ANOTHER week – another outrageously lenient sentence handed down in our courts.
THIS time a couple convicted of the manslaughter of a 59-year-old woman walked free from court, after their two-year sentences were suspended.
Eleanor Joel and Jonathan Costen were found guilty of the manslaughter of Joel's mother, Evelyn, found maggot-infested and starving in her bed.
The pair were ordered to complete 240 hours of community service and, farcically given the gravity of their crime, told to remain sober in public.
The unbelievable leniency of this sentence has caused outrage and dismay, unsurprisingly as the Joel case is one of the most shocking I can remember. The trial judge described the treatment of this vulnerable woman as "an almost medieval picture of neglect".
The evidence was stomach churning. Evelyn lay in her own faeces in a filthy, maggot-ridden bed – a scene reminiscent of a horror movie.
Starving and emaciated and crawling with maggots – that was Evelyn's condition when she was found. I can only imagine the scene that greeted paramedics on the day Evelyn was discovered. She died a week later in hospital.
It is simply outrageous that the two people who in effect killed MS sufferer Evelyn, by not caring for her,, will not spend a day behind bars.
Once again this sentence makes a mockery of justice. Is it any wonder that victims' group Advic has branded the sentence "disgraceful"?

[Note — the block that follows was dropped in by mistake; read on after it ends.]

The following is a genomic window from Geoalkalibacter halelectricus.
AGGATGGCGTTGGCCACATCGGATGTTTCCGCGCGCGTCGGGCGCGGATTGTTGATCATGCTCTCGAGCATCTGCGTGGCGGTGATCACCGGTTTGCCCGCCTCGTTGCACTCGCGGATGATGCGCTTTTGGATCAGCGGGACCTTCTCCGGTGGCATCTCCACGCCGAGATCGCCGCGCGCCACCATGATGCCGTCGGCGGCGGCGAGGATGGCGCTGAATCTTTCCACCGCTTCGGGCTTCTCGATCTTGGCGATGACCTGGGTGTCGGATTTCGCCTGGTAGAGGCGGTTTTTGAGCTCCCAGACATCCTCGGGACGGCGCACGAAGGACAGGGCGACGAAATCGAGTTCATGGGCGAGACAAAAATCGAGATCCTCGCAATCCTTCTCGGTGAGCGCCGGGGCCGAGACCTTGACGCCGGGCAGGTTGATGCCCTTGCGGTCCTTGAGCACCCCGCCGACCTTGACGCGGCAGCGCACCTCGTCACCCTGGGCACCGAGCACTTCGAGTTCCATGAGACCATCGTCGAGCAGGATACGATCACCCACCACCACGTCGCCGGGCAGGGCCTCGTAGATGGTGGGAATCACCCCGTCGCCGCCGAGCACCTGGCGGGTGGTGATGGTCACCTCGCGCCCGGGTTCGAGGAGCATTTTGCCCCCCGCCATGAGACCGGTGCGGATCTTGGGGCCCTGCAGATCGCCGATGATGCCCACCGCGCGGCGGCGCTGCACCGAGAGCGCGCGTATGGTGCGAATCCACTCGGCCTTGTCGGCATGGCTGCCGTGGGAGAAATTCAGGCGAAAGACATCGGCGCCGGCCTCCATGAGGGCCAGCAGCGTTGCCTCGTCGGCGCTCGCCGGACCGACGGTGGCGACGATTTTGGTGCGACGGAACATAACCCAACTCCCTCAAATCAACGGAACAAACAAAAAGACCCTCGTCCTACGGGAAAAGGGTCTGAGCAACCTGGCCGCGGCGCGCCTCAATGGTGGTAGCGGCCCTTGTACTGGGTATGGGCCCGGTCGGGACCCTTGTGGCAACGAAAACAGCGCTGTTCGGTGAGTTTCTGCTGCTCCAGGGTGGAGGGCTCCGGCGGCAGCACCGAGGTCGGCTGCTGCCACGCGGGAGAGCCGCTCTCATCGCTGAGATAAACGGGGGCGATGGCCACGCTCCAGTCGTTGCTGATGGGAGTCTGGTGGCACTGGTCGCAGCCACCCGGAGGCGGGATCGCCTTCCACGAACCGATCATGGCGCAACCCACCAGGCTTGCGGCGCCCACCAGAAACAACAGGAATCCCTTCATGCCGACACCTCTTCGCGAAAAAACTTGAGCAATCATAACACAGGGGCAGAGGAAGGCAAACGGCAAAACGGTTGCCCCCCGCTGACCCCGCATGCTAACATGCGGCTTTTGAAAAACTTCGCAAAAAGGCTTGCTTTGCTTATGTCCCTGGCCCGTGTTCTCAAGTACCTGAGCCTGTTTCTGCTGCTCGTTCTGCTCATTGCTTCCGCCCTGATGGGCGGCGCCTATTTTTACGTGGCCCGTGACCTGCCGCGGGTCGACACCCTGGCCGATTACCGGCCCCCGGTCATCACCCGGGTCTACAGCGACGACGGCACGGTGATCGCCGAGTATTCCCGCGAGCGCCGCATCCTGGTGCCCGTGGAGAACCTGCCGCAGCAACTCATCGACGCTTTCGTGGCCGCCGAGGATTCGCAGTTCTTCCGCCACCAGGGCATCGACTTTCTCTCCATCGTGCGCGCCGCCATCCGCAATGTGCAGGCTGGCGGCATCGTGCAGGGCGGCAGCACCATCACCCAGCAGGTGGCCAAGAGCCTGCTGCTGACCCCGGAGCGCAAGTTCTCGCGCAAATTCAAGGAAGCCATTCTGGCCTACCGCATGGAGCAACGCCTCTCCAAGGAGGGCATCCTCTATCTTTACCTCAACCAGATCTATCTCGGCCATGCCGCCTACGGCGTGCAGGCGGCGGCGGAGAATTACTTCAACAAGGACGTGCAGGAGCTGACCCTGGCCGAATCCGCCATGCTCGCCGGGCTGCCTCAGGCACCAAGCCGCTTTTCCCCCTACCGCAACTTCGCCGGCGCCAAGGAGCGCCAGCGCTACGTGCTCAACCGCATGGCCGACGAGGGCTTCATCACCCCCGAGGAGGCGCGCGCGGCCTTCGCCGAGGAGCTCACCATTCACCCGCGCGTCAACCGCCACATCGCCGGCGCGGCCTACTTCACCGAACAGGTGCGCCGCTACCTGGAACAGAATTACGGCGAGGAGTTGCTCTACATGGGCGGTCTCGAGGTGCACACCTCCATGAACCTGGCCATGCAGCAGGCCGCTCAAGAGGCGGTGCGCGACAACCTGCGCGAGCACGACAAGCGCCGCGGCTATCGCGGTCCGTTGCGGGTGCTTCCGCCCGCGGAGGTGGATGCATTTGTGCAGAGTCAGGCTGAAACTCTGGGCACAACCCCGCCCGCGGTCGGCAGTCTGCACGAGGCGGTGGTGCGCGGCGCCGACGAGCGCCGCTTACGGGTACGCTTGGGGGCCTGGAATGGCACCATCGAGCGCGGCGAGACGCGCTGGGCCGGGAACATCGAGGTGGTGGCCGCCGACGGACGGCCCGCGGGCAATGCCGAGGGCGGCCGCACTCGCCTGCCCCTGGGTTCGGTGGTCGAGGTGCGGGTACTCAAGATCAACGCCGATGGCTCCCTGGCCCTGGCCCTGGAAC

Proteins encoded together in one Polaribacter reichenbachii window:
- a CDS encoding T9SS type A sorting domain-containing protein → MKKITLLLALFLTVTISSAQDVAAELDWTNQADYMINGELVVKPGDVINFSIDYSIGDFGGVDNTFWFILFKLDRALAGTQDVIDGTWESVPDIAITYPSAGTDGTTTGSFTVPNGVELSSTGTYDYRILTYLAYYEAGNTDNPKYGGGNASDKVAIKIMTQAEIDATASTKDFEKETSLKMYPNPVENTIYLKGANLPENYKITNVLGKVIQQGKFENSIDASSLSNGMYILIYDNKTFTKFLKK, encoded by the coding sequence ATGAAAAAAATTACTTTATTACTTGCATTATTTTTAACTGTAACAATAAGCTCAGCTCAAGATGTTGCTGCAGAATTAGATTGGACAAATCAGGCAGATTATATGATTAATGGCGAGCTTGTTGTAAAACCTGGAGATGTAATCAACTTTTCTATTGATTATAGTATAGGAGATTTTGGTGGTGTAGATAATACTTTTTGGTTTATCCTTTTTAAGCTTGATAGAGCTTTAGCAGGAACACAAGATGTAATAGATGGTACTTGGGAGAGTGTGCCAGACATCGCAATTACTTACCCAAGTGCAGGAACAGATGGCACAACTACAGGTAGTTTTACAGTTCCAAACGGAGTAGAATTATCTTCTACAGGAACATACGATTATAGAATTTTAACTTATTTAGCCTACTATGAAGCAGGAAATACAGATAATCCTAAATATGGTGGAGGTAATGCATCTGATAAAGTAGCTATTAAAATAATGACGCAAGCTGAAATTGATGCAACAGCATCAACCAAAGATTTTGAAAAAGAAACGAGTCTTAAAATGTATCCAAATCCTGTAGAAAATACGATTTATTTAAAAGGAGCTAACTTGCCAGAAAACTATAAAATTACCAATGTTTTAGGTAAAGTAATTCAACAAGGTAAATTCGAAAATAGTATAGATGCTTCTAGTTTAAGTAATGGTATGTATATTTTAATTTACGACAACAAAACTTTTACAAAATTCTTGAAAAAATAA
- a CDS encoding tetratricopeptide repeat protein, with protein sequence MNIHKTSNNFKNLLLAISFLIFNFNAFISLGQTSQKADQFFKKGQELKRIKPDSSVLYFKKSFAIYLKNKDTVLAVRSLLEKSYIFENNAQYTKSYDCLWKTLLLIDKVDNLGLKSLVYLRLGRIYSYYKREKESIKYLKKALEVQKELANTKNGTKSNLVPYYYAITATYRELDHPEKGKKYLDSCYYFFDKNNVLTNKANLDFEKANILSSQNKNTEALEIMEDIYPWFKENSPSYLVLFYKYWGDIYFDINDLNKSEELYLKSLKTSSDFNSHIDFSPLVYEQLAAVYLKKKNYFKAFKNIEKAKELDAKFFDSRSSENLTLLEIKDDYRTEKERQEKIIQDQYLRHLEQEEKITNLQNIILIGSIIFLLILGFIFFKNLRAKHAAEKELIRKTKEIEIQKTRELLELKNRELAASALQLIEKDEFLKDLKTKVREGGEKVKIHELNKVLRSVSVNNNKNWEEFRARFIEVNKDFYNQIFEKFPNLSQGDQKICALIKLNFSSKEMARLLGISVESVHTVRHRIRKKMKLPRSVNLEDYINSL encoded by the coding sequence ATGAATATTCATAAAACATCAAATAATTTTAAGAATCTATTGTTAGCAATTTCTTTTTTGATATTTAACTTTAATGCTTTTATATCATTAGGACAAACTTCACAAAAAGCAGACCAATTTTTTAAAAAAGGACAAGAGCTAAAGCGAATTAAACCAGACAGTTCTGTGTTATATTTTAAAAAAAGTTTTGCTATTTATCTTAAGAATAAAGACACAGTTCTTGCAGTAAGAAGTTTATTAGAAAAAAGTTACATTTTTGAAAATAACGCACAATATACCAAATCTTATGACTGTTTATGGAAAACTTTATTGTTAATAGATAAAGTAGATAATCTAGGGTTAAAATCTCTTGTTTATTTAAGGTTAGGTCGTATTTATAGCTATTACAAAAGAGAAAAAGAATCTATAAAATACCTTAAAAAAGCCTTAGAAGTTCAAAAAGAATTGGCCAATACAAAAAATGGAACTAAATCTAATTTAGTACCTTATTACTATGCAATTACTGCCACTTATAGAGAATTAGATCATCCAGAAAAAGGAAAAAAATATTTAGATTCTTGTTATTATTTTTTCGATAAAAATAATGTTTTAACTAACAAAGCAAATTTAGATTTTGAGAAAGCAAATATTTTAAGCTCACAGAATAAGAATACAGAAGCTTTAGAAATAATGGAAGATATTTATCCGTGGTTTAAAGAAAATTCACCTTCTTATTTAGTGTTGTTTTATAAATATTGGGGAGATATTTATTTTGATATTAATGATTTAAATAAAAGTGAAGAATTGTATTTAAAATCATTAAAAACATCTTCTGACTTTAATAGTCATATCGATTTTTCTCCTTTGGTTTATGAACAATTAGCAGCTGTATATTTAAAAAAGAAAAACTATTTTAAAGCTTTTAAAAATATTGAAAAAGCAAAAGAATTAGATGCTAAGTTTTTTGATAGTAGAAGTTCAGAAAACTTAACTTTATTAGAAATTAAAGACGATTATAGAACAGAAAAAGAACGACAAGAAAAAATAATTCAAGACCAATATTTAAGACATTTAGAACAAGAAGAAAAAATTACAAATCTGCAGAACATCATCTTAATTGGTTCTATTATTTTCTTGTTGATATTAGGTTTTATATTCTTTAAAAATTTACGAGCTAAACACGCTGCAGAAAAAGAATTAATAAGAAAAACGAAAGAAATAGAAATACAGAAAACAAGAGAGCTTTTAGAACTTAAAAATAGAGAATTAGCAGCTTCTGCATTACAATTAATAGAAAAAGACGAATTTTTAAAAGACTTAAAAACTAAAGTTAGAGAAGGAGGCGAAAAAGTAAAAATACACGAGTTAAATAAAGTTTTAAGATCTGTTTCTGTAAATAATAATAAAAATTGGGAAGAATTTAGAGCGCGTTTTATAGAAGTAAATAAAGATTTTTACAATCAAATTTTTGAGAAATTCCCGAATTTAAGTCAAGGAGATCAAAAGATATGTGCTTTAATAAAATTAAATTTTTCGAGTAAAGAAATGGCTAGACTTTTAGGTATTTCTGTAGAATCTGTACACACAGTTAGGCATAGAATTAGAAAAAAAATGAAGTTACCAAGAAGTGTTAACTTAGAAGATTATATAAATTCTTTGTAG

What value does this sentence put on a human life, the life of a vulnerable person?
Our society should be judged by how we treat such people, in life and death.
The sentence handed down by Judge Sean O Donnabhain is just the latest in a catalogue of recent court decisions that have called the public's notion of justice into question.
In January, there was public outcry when Judge Paul Carney freed rapist Patrick O'Brien on bail following conviction. He later revoked the bail and expressed his regret.
Last year the case of Anthony Lyons hit the headlines, after all but six months of this businessman's six-year sex assault sentence was suspended. He was last seen on a Dubai beach.
And of course there was the high profile case of Paul Begley, who was sentenced to six years for avoiding customs duty on imported garlic. This was reduced, only after an appeal.
I could go and on with this. There are many, many cases where soft sentences were imposed on those convicted of serious crimes and harsh sentences for crimes that were not life and death offences.
Something must be done, and soon, to rectify this. The reputation of our criminal justice system depends on it.
The Law Reform Commission must carry out an examination of sentences handed down for serious offences. Sentencing guidelines must be issued – and I imagine a lot of judges would be happy if they were.
Such prescribed sentences would ensure justice for victims of crime and their families – and certainty for judges.
Until such guidelines are in place, the DPP must do its job and appeal the leniency of light sentences – beginning with the Joel case.